first_imgToday, the Baltimore-based funk act Pigeons Playing Ping Pong hits The Peach Music Festival in Scranton, Pennsylvania. Their performance at Peach comes ahead of a busy weekend for the group, with the band making their way to Colorado for a sold-out show with Twiddle at the Boulder Theatre tomorrow, on Saturday night. However, that’s not all the group has in store for the weekend, as Pigeons just announced that they’ll be giving Colorado some extra love with the announcement of a surprise show on Sunday night. Dubbed “An Intimate Evening With Pigeons Playing Ping Pong,” the group will hit the intimate Globe Hall in Denver for two funk-fueled sets to finish off their weekend with a bang. Doors are 8 pm, and this show is set up to be a sell-out so snag your tickets here before they’re gone![Photo: Daniel Ojeda]last_img read more


first_imgAthens, GA-based rockers Perpetual Groove will perform a proper two-night headlining run at Brooklyn Bowl on September 8th and 9th. Since the group came off a two year hiatus back in mid-2015, Brock Butler (guitar, vocals), Adam Perry (bass, vocals), Matt McDonald (keys, vocals), and Albert Suttle (drums) have been putting together some of the strongest and most inspiring shows of the band’s now twenty year career. To add to that, P-Groove released the EP Familiar Stare this past August, which witnessed a new chapter of creativity, maturation, and an evolution of sound for the quartet. The future looks very bright for Perpetual Groove.Cleveland, OH funk/hip-hop/reggae acts Tropidelic will support P-Groove at the Brooklyn Bowl on Friday, September 8th, with support from Trae Pierce & the T-Stones and Broccoli Samurai on the 9th. Tickets for September 8th can be purchased here, and September 9th tix here. Enter To Win A Pair Of Tickets To Your Show Of Choice:[cover photo by Jason Koerner Photography]]last_img read more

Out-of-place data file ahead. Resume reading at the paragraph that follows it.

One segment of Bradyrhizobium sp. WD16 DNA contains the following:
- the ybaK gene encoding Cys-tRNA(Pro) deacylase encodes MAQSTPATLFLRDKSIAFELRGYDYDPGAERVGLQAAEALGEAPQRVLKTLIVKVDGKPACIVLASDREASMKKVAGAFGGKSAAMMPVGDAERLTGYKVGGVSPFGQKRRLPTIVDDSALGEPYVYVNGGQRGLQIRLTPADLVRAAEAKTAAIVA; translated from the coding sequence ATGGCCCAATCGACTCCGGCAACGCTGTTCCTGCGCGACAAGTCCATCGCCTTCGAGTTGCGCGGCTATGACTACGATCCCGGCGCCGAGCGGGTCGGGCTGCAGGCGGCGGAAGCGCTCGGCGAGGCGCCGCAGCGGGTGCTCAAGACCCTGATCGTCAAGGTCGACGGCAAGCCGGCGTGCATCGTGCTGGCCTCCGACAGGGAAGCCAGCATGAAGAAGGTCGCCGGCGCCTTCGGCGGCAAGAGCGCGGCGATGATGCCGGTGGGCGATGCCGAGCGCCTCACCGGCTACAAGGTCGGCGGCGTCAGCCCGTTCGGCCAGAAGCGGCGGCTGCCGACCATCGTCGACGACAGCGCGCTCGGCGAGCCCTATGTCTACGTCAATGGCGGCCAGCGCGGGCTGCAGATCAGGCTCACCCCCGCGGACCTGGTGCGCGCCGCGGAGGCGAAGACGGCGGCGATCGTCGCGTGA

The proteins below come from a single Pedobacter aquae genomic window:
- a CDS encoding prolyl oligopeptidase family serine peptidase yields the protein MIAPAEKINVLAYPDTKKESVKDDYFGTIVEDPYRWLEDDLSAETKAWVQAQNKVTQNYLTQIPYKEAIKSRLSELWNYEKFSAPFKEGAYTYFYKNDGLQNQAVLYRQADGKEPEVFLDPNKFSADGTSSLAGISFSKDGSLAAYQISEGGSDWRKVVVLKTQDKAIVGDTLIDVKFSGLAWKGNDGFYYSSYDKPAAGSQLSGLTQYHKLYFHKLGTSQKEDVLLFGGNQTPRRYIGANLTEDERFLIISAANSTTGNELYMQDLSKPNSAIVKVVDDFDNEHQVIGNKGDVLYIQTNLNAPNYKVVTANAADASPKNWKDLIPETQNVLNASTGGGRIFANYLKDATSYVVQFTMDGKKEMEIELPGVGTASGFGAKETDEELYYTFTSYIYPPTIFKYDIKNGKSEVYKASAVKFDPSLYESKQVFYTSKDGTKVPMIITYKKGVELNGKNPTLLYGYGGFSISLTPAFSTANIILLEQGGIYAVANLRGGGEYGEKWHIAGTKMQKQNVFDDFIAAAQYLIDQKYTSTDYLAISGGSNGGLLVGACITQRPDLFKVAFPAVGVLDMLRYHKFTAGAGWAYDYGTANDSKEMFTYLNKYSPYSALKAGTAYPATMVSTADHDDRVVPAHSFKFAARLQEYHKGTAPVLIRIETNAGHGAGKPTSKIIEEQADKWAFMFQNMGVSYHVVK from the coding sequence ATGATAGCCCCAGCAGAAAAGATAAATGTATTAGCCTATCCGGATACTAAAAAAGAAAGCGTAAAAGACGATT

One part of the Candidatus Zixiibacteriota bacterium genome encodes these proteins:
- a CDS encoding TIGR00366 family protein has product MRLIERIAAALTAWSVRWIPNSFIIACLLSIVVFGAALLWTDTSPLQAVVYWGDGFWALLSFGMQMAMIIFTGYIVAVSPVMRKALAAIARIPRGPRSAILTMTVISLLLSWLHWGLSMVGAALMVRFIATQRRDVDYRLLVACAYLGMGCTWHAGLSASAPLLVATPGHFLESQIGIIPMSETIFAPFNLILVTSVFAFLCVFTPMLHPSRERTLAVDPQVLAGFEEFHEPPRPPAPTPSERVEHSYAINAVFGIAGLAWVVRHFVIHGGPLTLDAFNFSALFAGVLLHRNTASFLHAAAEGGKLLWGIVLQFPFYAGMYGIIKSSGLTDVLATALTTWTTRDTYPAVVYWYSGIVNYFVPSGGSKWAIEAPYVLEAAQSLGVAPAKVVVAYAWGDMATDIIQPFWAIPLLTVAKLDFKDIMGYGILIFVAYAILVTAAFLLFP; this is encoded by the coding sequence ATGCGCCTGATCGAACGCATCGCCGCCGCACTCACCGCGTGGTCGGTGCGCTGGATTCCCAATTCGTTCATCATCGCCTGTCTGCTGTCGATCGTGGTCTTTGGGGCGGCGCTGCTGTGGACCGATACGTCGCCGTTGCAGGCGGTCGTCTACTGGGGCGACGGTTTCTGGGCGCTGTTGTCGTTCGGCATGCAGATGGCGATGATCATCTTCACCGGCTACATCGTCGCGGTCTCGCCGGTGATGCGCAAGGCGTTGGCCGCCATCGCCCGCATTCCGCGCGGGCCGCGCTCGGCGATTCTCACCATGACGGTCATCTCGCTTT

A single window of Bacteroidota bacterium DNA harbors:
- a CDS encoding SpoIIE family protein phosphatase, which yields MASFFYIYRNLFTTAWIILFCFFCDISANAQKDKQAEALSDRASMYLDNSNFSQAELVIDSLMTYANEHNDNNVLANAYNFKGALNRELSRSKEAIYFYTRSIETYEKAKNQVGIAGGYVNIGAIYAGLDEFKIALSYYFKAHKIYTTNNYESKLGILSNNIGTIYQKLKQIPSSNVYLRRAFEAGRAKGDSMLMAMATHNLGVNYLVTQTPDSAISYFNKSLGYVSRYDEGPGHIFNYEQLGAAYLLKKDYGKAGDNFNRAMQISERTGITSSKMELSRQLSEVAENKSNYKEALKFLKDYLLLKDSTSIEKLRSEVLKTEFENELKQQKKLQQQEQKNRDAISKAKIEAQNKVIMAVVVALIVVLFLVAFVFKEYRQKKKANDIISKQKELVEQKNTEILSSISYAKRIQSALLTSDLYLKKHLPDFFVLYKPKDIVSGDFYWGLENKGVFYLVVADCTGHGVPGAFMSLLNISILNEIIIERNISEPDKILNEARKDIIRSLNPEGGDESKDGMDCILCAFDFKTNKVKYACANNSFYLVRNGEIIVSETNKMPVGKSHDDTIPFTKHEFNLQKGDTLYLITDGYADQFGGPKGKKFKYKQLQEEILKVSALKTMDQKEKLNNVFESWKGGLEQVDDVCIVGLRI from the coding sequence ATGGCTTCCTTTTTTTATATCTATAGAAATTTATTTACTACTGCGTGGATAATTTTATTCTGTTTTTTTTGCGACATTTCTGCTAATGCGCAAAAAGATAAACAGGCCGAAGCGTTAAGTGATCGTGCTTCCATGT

first_imgThe preliminary sketch of the Trump Administration’s federal budget seeks to eliminate nineteen federal agencies — groups ranging from the National Endowment for the Arts to the United States Interagency Council on Homelessness.Among these potentially defunded agencies is the Appalachian Regional Commission, an interstate and bipartisan collaboration that has funded infrastructure projects, economic development, and community health initiatives for decades. The agency has invested 3.8 billion dollars in the Appalachian region since its inception in 1965 as part of President Lyndon Johnson’s “War on Poverty.”Though poverty rates in Appalachian counties have generally improved over the last fifty years, the region is still home to some of the poorest communities in the country. As the coal industry shrivels due to the advent of cheap natural gas, new pollution regulations, and the automation of mining, job opportunities in rural Appalachian towns are few and far between.Historically, most of the Appalachian Regional Commission’s funding has gone to road building and broadband infrastructure projects. In recent years, the agency has shifted its efforts to supporting economic diversification and growth — hoping to fill the hollow void of post-coal Appalachia.In West Virginia, the Appalachian Regional Commission funds the Coalfield Development Corporation, an organization that offers workforce training programs for low-income residents. In 2016, the initiative trained 550 participants in solar installation, construction, and agriculture — each receiving a professional certification or associate degree.Coalfield Development Corporation participant works on solar installation.In 2016, the agency awarded Friends of Southwest Virginia with a large grant for their project: Building Appalachian Spring: Growing the Economy of Southwest Virginia. The project aims to diversify the region’s rural economies by investing in the outdoor recreation industry. Funds will be used to build a Gateway Center to the High Knob Recreation Area, develop four new access points to the New River, create a new trail system, and construct an Appalachian Trail Center in downtown Damascus. Over the next five years the project hopes to create 60 new businesses, 200 new jobs, and increase travel expenditures in the region by $30 million.In Eastern Kentucky, the Appalachian Regional Commission is partnering with TechHire to help the region adapt to an increasingly technological world. TechHire pays participants to learn coding and guarantees a full-time job upon successful completion of a paid internship.Because most rural communities have limited access to financial capital, the Appalachian Regional Commission takes on the important role of investor. The agency’s financial fortitude gets new projects off the ground, leveraging other sources of funding for Appalachian communities further down the road.The Trump Administration’s proposed budget would also eliminate the Economic Development Administration, an agency within the Commerce Department, that provides grants and technical assistance to economically distressed communities. The agency devoted a large sum of funds to coal-impacted communities throughout the Obama Administration.The Appalachian Regional Commission is a politically popular program championed by Democrats and Republicans alike; the agency’s projected elimination has sparked resistance — particularly among the region’s legislators.Representative Hal Rogers (R-Ky), who helped double the Appalachian Regional Commission’s budget as chair of the House Appropriations Committee from 2011-2016, called Trump’s proposed cuts “draconian, careless, and counterproductive.”“We are not going to allow any cuts to the Appalachian Regional Commission,” said Senate Majority Leader Mitch McConnell (R-Ky). “It is very important to Eastern Kentucky. It has been for a number of years. That’s not going to happen.”Instead of focusing on economic diversification in coal country, Trump is focusing on repealing environmental legislation like Obama’s Clean Power Plan and the Stream Protection Rule (a regulation that keeps coal companies from dumping mining waste into waterways) in hopes of revitalizing the industry. Yet the Trump Administration has also promised to expand fracking — the coal industry’s biggest threat. With cheap natural gas at the nation’s disposal, it is doubtful that the coal industry will ever make a rebound.Trump was supported in mass by blue-collar Appalachian voters on election day after repeatedly pledging to revitalize coal country throughout his campaign. The elimination of the Appalachian Regional Commission would do just the opposite.last_img read more